Arteritis takayasu

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Takayasu Arteritis
Review Article

Author: Michael G Rossman, MD, Rheumatology Fellow, Walter Reed Army Medical Center, Washington, DC
Coauthor(s): Jefferson R Roberts, MD, Rheumatology Fellow, Walter Reed Army Medical Center, Washington, DC; Mohammed Mubashir Ahmed, MD, Associate Professor, Department of Medicine, Division of Rheumatology, University of Toledo College of Medicine; Robert EWolf, MD, PhD, Professor Emeritus, Department of Medicine, Louisiana State University Health Sciences Center at Shreveport; Chief, Rheumatology Section, Medical Service, Overton Brooks Veterans Administration Medical Center of Shreveport
Contributor Information and Disclosures
Updated: Feb 8, 2010

Takayasu arteritis is a rare systemic inflammatory large-vessel vasculitis of unknown etiology that most commonly affects women of child-bearing age. It is defined as "granulomatous inflammation of the aorta and its major branches" by the Chapel Hill Consensus Conference on the Nomenclature of Systemic Vasculitis.1 Takayasu arteritis commonly occurs in woman younger than 50years and can manifest as isolated, atypical, and/or catastrophic disease.
Dr. Takayasu described the retinal changes of the disease in 1905 at the annual Ophthalmology Society meeting in Japan, and his abstract was subsequently published in 1908. The condition is now called Takayasu arteritis in his honor.2
Keywords: Takayasu arteritis, pulseless disease, Takayasu's disease, Takayasu's arteritis,Takayasu disease, aortic arch syndrome, angioplasty, renovascular stenosis, coronary artery stenosis, extremity claudication, cerebral ischemia, critical stenosis, aortic regurgitation, thoracic aneurysm, abdominal aneurysm.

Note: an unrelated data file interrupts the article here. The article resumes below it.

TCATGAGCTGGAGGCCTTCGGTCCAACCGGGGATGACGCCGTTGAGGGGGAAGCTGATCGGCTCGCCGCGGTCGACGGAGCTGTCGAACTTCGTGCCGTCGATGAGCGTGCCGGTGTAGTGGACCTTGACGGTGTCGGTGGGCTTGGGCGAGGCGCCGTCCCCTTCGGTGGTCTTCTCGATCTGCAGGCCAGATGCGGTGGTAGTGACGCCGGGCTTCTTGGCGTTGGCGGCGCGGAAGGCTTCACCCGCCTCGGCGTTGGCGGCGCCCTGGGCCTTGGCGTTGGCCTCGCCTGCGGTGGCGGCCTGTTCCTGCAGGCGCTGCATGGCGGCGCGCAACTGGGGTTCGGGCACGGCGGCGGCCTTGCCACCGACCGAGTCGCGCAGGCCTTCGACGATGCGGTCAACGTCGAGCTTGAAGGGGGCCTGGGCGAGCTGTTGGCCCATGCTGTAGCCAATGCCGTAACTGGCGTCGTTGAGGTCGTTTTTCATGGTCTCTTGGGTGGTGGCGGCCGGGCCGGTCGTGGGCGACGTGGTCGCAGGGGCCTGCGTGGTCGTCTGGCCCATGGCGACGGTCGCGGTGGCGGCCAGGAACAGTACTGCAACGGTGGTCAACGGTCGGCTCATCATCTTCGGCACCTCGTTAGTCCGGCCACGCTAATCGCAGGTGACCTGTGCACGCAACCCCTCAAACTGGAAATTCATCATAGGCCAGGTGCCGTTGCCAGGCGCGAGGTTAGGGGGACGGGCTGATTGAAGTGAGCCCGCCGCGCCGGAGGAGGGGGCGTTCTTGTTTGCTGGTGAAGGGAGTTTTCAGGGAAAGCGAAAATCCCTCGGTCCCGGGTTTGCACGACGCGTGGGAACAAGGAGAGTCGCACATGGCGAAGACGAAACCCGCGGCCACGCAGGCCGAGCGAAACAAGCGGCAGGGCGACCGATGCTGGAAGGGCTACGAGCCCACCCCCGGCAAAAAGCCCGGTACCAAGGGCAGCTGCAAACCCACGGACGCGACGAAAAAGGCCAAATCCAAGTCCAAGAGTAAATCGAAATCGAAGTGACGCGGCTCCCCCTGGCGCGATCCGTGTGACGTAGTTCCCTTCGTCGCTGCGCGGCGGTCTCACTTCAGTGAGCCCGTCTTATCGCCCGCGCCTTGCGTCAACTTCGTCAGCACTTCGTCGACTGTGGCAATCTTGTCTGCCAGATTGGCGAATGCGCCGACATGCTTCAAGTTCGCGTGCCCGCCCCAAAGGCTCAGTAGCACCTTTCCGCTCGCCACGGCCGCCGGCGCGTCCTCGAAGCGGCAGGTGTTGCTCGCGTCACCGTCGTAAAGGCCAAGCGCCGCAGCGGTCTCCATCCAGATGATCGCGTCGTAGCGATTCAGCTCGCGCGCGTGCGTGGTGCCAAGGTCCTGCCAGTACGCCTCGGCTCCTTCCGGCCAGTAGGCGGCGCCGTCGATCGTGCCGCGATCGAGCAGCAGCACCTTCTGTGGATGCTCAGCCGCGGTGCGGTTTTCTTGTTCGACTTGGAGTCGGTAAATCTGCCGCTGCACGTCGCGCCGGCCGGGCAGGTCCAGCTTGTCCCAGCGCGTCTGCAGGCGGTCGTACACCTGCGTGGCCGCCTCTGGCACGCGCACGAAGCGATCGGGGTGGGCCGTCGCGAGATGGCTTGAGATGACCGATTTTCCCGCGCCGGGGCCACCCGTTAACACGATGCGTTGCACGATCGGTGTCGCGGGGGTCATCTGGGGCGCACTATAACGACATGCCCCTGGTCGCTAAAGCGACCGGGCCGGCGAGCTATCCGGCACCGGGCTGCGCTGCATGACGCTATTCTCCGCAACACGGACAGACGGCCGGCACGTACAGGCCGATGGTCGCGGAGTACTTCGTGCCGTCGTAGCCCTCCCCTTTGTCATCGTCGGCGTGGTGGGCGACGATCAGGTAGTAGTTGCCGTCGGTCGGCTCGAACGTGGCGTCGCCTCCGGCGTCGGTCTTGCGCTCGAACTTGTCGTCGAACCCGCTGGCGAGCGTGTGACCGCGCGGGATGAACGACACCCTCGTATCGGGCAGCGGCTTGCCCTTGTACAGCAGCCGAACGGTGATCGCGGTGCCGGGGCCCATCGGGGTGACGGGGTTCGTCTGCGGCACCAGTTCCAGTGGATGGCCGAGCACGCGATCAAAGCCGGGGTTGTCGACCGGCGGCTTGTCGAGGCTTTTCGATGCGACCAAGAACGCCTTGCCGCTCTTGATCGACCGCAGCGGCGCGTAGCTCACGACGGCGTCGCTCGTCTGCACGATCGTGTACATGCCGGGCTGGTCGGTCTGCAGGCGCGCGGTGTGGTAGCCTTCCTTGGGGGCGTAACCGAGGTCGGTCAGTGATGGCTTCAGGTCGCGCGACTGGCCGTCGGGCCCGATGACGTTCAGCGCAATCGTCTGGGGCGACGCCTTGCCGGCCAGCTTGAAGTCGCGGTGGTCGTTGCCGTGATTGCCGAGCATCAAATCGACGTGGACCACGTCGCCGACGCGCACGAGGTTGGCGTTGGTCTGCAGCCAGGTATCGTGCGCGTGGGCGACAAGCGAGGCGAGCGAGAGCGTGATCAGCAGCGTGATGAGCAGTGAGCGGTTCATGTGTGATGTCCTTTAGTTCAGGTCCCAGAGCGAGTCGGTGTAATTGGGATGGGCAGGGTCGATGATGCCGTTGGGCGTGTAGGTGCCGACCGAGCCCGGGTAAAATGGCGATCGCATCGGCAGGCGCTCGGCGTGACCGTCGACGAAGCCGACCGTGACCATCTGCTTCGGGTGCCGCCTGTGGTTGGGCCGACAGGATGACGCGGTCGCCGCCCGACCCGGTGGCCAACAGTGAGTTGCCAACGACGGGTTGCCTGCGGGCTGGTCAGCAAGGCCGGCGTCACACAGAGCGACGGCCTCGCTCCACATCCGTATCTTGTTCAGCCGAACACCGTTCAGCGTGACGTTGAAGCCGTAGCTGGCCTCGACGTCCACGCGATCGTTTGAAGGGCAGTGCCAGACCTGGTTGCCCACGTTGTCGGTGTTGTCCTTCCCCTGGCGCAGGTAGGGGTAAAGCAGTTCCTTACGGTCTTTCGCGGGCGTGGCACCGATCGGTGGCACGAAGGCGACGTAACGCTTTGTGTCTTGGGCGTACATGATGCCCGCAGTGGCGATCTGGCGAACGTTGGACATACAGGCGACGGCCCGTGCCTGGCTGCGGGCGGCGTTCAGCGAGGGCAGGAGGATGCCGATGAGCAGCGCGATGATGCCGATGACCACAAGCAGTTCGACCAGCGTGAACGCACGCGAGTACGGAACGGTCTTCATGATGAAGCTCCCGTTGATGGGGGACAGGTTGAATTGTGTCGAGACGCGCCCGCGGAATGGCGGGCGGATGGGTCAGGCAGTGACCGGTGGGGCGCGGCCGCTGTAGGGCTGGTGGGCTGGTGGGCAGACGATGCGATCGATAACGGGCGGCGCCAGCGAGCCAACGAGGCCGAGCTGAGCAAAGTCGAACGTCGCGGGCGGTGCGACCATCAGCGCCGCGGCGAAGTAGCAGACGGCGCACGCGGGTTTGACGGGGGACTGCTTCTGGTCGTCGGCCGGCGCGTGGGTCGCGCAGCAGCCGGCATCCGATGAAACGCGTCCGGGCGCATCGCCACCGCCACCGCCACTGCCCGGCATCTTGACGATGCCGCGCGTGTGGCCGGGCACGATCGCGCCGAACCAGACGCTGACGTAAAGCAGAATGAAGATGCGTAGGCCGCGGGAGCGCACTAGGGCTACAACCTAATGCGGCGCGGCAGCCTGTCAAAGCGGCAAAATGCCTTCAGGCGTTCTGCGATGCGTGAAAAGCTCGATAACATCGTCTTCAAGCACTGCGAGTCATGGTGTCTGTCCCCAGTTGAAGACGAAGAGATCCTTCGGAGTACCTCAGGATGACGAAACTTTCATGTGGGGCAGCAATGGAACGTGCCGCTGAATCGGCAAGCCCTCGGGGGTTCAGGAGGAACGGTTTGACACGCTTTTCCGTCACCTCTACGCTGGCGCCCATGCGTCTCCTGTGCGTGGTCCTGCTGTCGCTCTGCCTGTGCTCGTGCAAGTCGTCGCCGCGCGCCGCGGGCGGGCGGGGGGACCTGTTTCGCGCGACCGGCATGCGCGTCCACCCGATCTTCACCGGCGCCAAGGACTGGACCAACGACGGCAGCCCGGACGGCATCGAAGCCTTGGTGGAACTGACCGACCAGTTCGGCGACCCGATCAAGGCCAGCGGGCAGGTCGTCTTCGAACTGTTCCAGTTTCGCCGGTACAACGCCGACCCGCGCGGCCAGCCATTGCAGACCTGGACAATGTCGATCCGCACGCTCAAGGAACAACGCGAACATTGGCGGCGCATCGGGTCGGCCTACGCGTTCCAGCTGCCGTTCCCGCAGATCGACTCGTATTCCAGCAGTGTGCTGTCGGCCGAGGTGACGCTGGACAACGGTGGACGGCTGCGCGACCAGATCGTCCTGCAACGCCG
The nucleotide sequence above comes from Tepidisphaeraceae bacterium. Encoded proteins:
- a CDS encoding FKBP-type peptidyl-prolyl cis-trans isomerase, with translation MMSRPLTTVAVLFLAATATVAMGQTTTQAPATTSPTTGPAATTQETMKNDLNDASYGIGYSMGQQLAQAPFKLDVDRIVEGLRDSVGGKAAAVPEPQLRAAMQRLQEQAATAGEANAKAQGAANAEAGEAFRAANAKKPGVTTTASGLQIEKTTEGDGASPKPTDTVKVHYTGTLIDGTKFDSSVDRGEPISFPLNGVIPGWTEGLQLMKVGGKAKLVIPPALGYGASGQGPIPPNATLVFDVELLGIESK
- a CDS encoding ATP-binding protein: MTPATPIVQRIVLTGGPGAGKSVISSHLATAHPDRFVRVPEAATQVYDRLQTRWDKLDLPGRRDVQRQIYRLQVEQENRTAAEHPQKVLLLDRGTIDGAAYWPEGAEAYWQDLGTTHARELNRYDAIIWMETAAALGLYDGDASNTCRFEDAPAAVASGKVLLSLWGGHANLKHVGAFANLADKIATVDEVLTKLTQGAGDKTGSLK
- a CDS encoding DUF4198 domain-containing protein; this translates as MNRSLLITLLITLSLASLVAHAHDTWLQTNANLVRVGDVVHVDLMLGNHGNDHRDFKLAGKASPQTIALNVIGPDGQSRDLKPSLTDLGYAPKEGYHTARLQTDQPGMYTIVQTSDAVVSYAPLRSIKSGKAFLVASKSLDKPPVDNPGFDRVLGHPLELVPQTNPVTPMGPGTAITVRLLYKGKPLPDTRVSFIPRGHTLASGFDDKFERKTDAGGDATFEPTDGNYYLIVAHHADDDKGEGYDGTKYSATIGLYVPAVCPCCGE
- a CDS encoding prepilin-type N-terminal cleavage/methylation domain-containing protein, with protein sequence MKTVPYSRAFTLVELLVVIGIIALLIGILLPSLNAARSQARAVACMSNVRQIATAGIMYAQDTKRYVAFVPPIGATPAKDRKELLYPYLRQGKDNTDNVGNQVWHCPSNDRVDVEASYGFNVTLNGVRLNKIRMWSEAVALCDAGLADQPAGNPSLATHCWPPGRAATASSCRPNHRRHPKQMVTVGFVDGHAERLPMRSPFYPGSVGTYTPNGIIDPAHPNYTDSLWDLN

The pathophysiology of Takayasu arteritis is poorly understood. Cell-mediated autoimmunity appears to play an important role in the mechanism of vascularinjury. Takayasu arteritis is characterized by cellular immune responses involving T cells, antigen-presenting cells, and macrophages, with no evidence of an autoantibody or B-cell component.3

United States
Takayasu arteritis is estimated to affect 2.6 persons per million annually. Any discrepancy in terms of pinpointing the prevalence is attributed to genetic factors and difficultyin diagnosis. Between 1971 and 1983 in Olmstead County, Minnesota, 3 cases were recorded, thus establishing an annual incidence of 2.6 cases per million population.4
Although Takayasu arteritis has a worldwide distribution, it is observed more frequently in Asian countries such as Japan, Korea, China, India, Thailand, Singapore, Israel, and Turkey, as well as Central and SouthAmerica. About 100-200 new cases of Takayasu arteritis are registered each year in Japan.5
Takayasu arteritis is a chronic relapsing and remitting disorder. The overall 10-year survival rate is approximately 90%; however, this rate is reduced in the presence of major complications.6
Complications of Takayasu arteritis include valvular heart disease, stroke, heart failure,retinopathy, and renovascular hypertension. The 5- and 10-year survival rates are approximately 69% and 36%, respectively, in patients with two or more complications. The 5- and 10-year survival rates associated with one or fewer complications are 100% and 96%, respectively.7
A 2008 study assessing quality of life with Takayasu arteritis shows worse scores for physical and mental health compared withmany other chronic diseases associated with peripheral vascular disease. Disease remission is the only factor that positively influences both physical and mental quality of life.8 Patients with rheumatoid arthritis or ankylosing spondylitis rate their quality of life as similar to those with Takayasu arteritis.9
Takayasu arteritis is observed more frequently in patients of Asian or Indian...
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